For Jews of European ancestry, the start of the new Jewish year is the time to join hands with their brothers who had suffered oppression in Arab countries and make their issue central for the Jewish world in the coming year, Ron Jager writes in Israel National News. Only thus can we successfully deter the on-going efforts of the Arabs to deny the historical and religious rights of millions of Jews in Israel and throughout the world. (With thanks: Norma)
As part of an effort to have those Jews recognized as refugees and demand compensation for their lost property, the World Jewish Congress hosted a conference this past week in Jerusalem focusing on “raising the flag of rights of Jewish refugees from Arab countries,” According to WJC Secretary General Dan Diker. “It’s important that the world accept and recognize that most of the Jews who lived in Arab countries for hundreds of years if not centuries, were forcibly exiled and subjected to the worst kind of anti-Semitic assault,” which included Jews being “attacked, assaulted, killed, robbed,” “This issue has been largely ignored by Jewish leaders over the past number of years.”
Thousands of pages of testimony have been collecting dust in various government offices in Israel since the 1950s. Under the bureaucratic heading “Registry of the Claims of Jews from Arab Lands,” they tell of lives cut short, of individuals and entire families who found themselves suddenly homeless, persecuted, humiliated. Together they relate a tragic chapter in the history of modern Jewry, a chain of traumatic events that signaled the end of a once-glorious Jewish Diaspora.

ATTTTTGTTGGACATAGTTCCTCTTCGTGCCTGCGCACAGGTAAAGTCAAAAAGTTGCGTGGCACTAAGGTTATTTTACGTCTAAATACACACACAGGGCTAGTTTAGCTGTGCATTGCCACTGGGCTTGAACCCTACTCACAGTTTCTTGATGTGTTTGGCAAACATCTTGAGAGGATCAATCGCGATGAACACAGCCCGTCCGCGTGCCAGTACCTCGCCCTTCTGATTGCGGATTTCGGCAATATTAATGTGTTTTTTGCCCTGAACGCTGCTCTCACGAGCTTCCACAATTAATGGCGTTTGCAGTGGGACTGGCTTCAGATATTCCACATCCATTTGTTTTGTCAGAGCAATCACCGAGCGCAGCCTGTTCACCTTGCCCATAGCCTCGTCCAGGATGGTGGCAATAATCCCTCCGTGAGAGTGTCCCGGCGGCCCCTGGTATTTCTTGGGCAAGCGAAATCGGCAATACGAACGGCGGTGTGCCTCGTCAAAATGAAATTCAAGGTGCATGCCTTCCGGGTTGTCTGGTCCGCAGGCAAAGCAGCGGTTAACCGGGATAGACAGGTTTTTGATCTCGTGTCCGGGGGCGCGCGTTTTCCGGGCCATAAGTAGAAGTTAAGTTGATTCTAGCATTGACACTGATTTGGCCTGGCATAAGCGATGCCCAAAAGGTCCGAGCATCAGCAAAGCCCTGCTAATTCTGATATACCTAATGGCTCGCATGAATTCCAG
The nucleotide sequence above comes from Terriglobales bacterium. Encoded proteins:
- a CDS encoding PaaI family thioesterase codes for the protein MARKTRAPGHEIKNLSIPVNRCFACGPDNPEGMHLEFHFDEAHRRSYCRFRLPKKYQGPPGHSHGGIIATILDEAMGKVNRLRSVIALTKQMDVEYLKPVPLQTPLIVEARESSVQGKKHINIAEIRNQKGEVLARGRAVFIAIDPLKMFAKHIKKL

Yet for all its historical import, this chapter has been largely repressed, scarcely leaving a mark on Israel’s collective memory, ignored by the printed and broadcasted media. The issue of Jewish refugees from Arab nations has not been on the agenda of the academic world, always in tune to remain politically correct, proactively refraining from endangering the accepted false narrative of Arab refugees central to Palestinian Arab propaganda.
This dismissive attitude toward one of the greatest tragedies in the history of the Jewish people should be cause for astonishment. After all, the heritage of Jews from Muslim lands is enjoying something of a renaissance today.
This prolonged silence becomes even more incomprehensible when we take into account the centrality of the refugee problem to the Arab-Israeli conflict. While Palestinians Arabs and their advocates repeatedly emphasize the need to address the historical injustice done to the hundreds of thousands of Arabs who left prior and during Israel’s establishment, Israel’s international representatives and spokespeople have consistently refrained from highlighting the plight of the hundreds of thousands of Jews who fell victim to systematic persecution and attacks throughout the Middle East and Maghreb at the same time.
The following are testimonies of this great historical injustice that needs to be acknowledged by the Jewish world, bringing forth historical evidence that will correct this incredibly terrible historical injustice inflicted on the Jews of Arab nations.
The pages are yellowing, nearly disintegrated. For decades they have lain forgotten, stuffed into crates piled high in the archives of Israel’s Ministry of Justice. No one reads them; no one even shows interest. Even now, after more than sixty years the painful experiences of loss and flight they recount, they still await for their stories to be told.
In one, a Jewish woman from Alexandria describes her youth in Egypt:
“After the  war broke out, my mother was arrested in her ninth month of pregnancy, and they wanted to slaughter her; they threatened her with bayonets and abused her…. One evening a mob came to kill our family with sticks and anything they could lay their hands on, because they heard we were Jews. The gatekeeper swore to them that we were Italian, and so they only cursed us, surrounding my parents, my brothers, and myself, only a small baby. The next day my parents ran away, leaving everything—pension, work, and home—behind.”